This month saw the third Vini, Birre, Ribelli festival take place in the city of Brussels: an event where more than 200 producers of sustainable beer, wine and food presented their creations to the Belgian public.
The festival, established by the organisation Slow Food International in 2003, aims to clear our tables of pre-cooked meals, hormone-filled chicken breasts and all those fruits like kiwis and papayas that arrive by plane every day from the Antipodes. Instead, this movement wants Brusselers to fall in love with local cuisine: endives from Wallonia, white asparagus from Mechelen and traditional speculoos from Hasselt.
To promote these and other autochthonous products, they created two seals: the Ark of Taste, and the much more exclusive Sentinel . "Sentinels are a process. We have to work slowly with the producers for deciding what we can do with it, how to promote it," explained Marta Messa, coordinator for the Slow Food Chefs Alliance in Belgium.
Only three Belgian food-related items have been distinguished with this seal until now: the Walloon dark honeybee, Herve raw milk, and the Hesbaye and Land of Herve Artisanal Syrup. Now lambic, a beer from the Pajottenland region of Belgium known for its spontaneous fermentation, has joined that elitist club. "It is impossible to think of something else that is so linked to the territory, and so unique and unedulcorated as lambic," said Piero Sardo, president of the Slow Food Foundation. Indeed, Brussels has reason to be very proud of its creation: it is the first beer to be named Sentinel in the world. "I want this to be a historical moment," added Sardo.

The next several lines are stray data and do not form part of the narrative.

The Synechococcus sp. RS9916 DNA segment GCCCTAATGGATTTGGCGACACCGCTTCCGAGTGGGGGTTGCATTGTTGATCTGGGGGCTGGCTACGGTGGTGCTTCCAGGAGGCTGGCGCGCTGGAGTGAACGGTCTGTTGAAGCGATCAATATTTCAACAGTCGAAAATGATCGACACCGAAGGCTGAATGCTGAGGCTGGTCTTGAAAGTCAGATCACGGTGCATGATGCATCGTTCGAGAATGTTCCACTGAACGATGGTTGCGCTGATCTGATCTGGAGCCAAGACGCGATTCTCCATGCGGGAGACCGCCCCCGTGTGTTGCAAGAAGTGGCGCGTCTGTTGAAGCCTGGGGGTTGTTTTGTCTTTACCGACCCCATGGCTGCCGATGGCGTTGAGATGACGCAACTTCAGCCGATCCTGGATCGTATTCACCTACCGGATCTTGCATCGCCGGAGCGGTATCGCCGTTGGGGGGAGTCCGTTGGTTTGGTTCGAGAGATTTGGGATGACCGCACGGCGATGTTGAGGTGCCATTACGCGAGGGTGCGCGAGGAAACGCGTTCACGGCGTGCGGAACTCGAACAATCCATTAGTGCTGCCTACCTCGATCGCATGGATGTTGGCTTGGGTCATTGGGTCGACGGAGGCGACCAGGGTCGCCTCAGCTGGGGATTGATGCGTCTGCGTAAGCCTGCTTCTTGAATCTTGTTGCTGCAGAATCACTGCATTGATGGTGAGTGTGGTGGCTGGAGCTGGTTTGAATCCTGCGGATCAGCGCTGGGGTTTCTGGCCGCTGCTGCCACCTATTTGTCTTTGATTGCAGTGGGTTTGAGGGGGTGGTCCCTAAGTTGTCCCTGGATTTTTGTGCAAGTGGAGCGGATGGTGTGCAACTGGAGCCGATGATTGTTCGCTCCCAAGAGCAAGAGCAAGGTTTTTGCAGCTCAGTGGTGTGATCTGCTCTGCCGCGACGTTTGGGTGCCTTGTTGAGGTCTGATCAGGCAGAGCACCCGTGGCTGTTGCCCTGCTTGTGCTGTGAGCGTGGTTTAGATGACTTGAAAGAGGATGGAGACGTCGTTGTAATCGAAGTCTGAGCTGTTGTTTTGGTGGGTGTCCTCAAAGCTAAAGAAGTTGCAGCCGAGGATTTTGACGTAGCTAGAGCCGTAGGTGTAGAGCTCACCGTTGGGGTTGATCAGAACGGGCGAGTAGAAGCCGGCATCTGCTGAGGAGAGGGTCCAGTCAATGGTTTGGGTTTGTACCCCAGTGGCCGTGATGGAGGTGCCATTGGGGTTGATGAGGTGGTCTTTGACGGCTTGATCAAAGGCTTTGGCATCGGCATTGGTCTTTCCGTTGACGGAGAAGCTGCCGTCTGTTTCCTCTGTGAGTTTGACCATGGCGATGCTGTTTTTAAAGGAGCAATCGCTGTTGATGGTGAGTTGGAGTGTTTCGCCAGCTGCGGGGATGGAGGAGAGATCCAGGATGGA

To find these special products, you have to look for the Slow Food seal in the restaurants. In Belgium there are 23 chefs who are part of the movement, and all of them are required to use at least one of the sentinels and one or more products from the arche du goût list in their menus. In Brussels alone, there are 15 restaurants that are part of the Slow Food initiative.
How is it made?
Lambic is made from raw wheat (around 35%), malted barley (around 65%) and hops that have been dried for at least two years. After the grains have been ground and mixed with hot water, the hops are added and everything is boiled for no less than three hours.
The wort is left to cool overnight in a large open copper tank, where it comes directly into contact with the air. This contact ensures that the wort is naturally inoculated with bacteria (yes, bacteria!) and wild yeasts. Afterwards, the wort is pumped into oak or chestnut barrels, where it ferments for up to three years. After one year of fermentation it is known as "young lambic," while after two or three years it becomes drier and more complex, and may be called "old." The finished product is a flat beer, as during the fermentation the carbon dioxide is released from the wooden barrels and therefore does not saturate the beer. The traditional preparation (unchanged for 200 years) does not allow for pasteurization, the use of chemical substances or the addition of sugar, artificial flavorings or colorings.
Now that you know so much about lambic, where could you go to impress people with your newfound knowledge? Patrick Böttcher, organiser of Vini, Birre, Ribelli, has a suggestion: Moeder Lambic, a bar in Brussels, where waiters guide you through an authentic Belgian gastronomic trip. Who said you can't be tipsy and classy at the same time?